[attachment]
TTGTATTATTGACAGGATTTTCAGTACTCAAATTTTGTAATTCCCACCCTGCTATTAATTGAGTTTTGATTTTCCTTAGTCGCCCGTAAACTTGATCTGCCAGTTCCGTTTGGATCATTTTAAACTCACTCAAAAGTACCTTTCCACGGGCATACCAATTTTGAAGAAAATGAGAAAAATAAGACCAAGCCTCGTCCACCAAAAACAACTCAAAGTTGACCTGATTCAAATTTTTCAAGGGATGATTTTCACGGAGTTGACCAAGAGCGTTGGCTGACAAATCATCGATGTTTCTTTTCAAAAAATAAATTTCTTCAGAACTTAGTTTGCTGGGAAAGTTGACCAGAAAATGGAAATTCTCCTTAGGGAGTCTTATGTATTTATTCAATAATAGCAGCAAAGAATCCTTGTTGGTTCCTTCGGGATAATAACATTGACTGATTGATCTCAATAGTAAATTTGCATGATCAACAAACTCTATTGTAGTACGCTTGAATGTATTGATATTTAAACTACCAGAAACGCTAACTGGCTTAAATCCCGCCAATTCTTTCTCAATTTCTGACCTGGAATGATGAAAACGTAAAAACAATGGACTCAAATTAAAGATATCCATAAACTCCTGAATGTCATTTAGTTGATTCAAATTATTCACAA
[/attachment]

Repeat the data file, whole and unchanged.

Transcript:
TTGTATTATTGACAGGATTTTCAGTACTCAAATTTTGTAATTCCCACCCTGCTATTAATTGAGTTTTGATTTTCCTTAGTCGCCCGTAAACTTGATCTGCCAGTTCCGTTTGGATCATTTTAAACTCACTCAAAAGTACCTTTCCACGGGCATACCAATTTTGAAGAAAATGAGAAAAATAAGACCAAGCCTCGTCCACCAAAAACAACTCAAAGTTGACCTGATTCAAATTTTTCAAGGGATGATTTTCACGGAGTTGACCAAGAGCGTTGGCTGACAAATCATCGATGTTTCTTTTCAAAAAATAAATTTCTTCAGAACTTAGTTTGCTGGGAAAGTTGACCAGAAAATGGAAATTCTCCTTAGGGAGTCTTATGTATTTATTCAATAATAGCAGCAAAGAATCCTTGTTGGTTCCTTCGGGATAATAACATTGACTGATTGATCTCAATAGTAAATTTGCATGATCAACAAACTCTATTGTAGTACGCTTGAATGTATTGATATTTAAACTACCAGAAACGCTAACTGGCTTAAATCCCGCCAATTCTTTCTCAATTTCTGACCTGGAATGATGAAAACGTAAAAACAATGGACTCAAATTAAAGATATCCATAAACTCCTGAATGTCATTTAGTTGATTCAAATTATTCACAA